18.15 More about exponential growth: the number e

fig 1

I wrote about exponential growth and decay in posts 16.5 and 16.6; I want to return to this topic again to introduce some ideas that I will use in later posts.

Let’s invent a number called e (it was really invented by Jacob Bernoulli in 1683); we will define it raised to the power x (post 18.1) by

eqn 1

Here 5! = 5 × 4 × 3 × 2 × 1 = 120; we call 5! “five factorial”. Remember that any number raised to the power zero is equal to 1; if we put x = 0 into our definition we get

eqn 2

The value of e is given by putting x = 1 into our definition of ex. The result is

eqn 3

Like π, in post 17.11, this series goes on forever. But each term that is added to the series is smaller than the one before; we say that the series converges. So, we can calculate the value of e, to whatever, precision we require, as shown in the table below; more information on tables like this appears in post 17.11.


We can see that, if we want to find a value of e to four decimal places, any term after the eighth has no effect (we say the series has converged) and that the required value is 2.7183.

Now let’s think about the number of something increasing with time, t, according to the equation

eqn 4

Here n0 is the initial number of the thing (when t = 0) and n is the number at the time represented by t; k is a constant. How long does it take the number of things to double? We will call this time t2 and will calculate its value by putting n = 2n0 in the equation above. Then

eqn 5

We can divide both sides of this result by n0 to give

eqn 6

From the definition of a logarithm (post 18.3) we can then write that

eqn 7

Dividing both sides of this equation by k gives the result that

eqn 8

So, the time for the number of things to double is constant. In post 16.5 we saw that exponential growth occurs when the number of something doubles in a constant period of time.

This means that equation 2 could be used as a definition of exponential growth. We call a mathematical expression that contains e raised to a power an exponential function. The graph at the beginning of this post shows exponential growth plotted from equation 2 with n0 = 1 and k = 10.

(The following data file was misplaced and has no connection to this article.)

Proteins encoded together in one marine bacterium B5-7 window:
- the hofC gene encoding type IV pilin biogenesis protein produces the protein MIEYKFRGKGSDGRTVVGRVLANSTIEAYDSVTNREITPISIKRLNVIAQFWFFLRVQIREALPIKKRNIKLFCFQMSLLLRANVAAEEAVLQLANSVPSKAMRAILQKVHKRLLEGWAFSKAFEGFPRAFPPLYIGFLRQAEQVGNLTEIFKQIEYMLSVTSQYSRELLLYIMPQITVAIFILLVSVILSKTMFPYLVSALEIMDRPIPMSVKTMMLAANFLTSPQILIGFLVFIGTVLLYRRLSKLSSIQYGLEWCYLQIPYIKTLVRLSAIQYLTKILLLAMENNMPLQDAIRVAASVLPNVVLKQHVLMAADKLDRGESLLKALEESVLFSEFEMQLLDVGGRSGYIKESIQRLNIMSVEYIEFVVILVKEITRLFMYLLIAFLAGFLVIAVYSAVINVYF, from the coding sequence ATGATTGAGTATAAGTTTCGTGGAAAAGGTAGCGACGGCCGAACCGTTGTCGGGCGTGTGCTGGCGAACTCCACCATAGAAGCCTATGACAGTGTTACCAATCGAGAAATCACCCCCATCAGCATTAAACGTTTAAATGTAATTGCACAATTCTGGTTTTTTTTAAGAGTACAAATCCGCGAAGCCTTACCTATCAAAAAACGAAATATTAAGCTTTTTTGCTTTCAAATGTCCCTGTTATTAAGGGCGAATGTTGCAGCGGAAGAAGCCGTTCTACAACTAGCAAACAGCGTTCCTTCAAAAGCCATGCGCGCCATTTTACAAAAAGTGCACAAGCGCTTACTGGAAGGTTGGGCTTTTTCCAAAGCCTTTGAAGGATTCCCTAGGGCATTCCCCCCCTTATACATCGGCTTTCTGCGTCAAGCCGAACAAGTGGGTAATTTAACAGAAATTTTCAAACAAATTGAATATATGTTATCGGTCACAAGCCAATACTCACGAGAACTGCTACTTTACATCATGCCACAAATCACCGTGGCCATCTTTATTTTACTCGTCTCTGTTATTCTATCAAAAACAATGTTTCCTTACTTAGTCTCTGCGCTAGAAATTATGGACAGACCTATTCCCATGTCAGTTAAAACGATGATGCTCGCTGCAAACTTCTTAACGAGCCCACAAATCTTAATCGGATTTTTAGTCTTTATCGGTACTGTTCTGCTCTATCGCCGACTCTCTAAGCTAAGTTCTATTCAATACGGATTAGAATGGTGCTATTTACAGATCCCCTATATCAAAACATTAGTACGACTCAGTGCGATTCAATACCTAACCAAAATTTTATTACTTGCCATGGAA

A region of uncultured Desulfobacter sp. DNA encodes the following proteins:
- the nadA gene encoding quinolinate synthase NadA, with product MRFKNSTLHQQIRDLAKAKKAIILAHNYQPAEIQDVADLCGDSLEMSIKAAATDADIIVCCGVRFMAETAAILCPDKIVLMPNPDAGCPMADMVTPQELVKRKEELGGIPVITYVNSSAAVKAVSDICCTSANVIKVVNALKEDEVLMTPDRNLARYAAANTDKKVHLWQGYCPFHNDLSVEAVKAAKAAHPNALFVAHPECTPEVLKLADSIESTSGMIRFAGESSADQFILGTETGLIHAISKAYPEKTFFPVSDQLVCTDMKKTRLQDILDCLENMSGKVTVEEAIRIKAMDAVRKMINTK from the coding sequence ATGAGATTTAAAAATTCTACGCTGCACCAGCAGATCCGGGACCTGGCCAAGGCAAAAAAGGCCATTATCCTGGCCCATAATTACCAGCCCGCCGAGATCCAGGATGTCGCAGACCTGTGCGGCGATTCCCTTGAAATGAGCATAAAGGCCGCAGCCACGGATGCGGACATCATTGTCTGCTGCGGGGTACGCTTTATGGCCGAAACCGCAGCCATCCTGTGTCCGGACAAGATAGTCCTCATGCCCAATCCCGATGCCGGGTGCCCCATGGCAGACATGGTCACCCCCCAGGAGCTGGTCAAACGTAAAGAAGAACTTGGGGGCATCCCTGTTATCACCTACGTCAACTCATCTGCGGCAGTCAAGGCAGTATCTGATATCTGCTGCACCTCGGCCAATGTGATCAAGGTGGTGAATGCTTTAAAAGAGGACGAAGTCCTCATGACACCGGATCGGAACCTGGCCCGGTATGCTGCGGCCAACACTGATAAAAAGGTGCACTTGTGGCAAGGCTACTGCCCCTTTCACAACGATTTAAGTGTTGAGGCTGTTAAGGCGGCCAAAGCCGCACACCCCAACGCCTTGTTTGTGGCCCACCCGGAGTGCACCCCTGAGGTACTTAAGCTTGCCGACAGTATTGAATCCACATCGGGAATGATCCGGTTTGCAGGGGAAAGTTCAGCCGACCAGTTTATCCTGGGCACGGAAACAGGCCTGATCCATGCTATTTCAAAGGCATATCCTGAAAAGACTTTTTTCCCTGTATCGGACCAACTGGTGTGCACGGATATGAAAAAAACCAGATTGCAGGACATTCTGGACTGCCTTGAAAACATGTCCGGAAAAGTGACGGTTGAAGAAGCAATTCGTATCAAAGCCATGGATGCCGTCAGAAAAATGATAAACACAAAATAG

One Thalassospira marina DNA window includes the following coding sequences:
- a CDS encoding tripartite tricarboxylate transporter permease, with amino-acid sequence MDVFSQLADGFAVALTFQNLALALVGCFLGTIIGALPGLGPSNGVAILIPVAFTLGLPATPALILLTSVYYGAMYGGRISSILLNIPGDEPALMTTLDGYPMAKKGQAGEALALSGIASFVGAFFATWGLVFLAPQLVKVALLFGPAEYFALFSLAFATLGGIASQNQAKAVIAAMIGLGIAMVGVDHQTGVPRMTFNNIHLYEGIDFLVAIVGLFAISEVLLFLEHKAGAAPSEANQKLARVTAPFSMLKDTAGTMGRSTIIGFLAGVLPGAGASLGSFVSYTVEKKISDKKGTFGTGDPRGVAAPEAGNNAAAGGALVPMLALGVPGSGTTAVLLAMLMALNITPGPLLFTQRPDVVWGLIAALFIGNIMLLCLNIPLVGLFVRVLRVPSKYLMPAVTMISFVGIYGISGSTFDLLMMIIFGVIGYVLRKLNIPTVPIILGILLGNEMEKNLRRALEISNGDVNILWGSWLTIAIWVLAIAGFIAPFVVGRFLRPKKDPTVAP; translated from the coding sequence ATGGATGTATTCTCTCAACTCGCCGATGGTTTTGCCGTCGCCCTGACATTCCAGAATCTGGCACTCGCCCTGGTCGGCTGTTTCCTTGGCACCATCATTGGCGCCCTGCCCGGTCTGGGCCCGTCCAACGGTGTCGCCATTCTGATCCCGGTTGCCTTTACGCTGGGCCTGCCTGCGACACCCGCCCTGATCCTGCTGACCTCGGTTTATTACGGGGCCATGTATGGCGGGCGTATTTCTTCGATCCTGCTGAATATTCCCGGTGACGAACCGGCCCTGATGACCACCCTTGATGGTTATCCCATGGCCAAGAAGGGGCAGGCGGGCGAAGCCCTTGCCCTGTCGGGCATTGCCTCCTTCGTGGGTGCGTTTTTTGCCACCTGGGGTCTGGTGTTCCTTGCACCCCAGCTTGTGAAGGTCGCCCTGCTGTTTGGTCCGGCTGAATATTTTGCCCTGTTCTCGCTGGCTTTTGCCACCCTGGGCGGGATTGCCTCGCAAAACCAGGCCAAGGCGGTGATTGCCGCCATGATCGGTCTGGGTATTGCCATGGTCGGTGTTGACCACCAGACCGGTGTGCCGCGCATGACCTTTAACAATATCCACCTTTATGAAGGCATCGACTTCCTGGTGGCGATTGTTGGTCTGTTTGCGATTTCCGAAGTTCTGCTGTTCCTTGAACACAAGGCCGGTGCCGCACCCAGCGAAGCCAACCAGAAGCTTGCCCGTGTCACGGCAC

To explore exponential growth further, I’m going to differentiate ex with respect to x, using the ideas explained in post 17.4. In this post, I proved that d(x1)/dx = 1 = x0 and that d(x2)/dx = 2x = 2x1. These results can be generalised to d(xm)/dx = mxm-1, where m is a constant; the proof involves using the binomial theorem (a topic I haven’t covered in this blog) and isn’t easy.

Applying this result to equation 1 giveseqn 9eqn 10

So differentiating ex gives ex.  This means that the rate at which ex increases, as x increases is equal to its current value – another way of looking at exponential growth.

To look at exponential growth yet another way, I’m going to use the idea that

eqn 11

This result is proved in the appendix; for an explanation of logex, see post 18.3.

Let’s suppose that the rate of increase of something depends on how many there are of them. For example, the rate of increase in the bacteria in the colony described in post 16.5 depends on how many bacteria are present. We can express this mathematically as

eqn 12

Here, k is a constant; note that, if k is negative, equation 4 represents exponential decay (post 16.6). The graph below is identical to the graph at the beginning of this post except that k = -10, instead of 10.

fig 2

Dividing both sides of equation 4 by n gives

eqn 13

Integrating both sides of the result, with respect to time (see post 17.19), gives

eqn 14

which becomes

eqn 15

since k is a constant (post 17.19). Evaluating these integrals (noting the result given in equation 4) gives

eqn 16

where C is a constant of integration (post 17.19). To find C, we apply the boundary condition (post 17.19) that n = n0 when t = 0, to obtain

eqn 17

Substituting this value for C into the equation above gives

eqn 18

For an explanation of the final step, see post 18.3. From the definition of a logarithm to the base e (post 18.3), we can express this result as

eqn 19

Multiplying both sides of this result by n0 gives equation 2. So, equations 2 and 4 are equivalent and both could be used as definitions of exponential growth.

The important points in this post are given by the previous sentence and the ideas expressed in equations 1 and 3.


Related posts

18.14 Shapes of waves – Fourier series
18.3 Logarithms
18.2 Powers of numbers
17.37 More about torque – cross products of vectors
17.36 More about work – line integrals
17.19 Calculating distances from speeds – integration
17.4 Displacement, velocity and acceleration
17.3 Three-dimensional vectors
17.2 Vectors
16.6 Exponential decay
16.5 Exponential growth


The purpose of this appendix is to prove equation 3.

If y = logex then x = ey (see post 18.3).

It is reasonable to suppose that δ(ey)/δx = {δ(ey)/δy} × {δ(ey)/δx}, here the symbol δ represents an infinitesimal increment in the quantity (see post 17.4). In the limit that δx becomes zero (see post 17.4) this becomes d(ey)/dx = {d(ey)/dy} × {d(ey)/dx} = {d(ey)/dy} × {dx/dx}.

d(ey)/dy = ey and dx/dx = 1. Substituting these results into the previous equation gives

ey(dy/dx) = 1.

Dividing both sides of this equation by ey gives

dy/dx = 1/ey = 1/x.

Noting that y = logex gives the required result.

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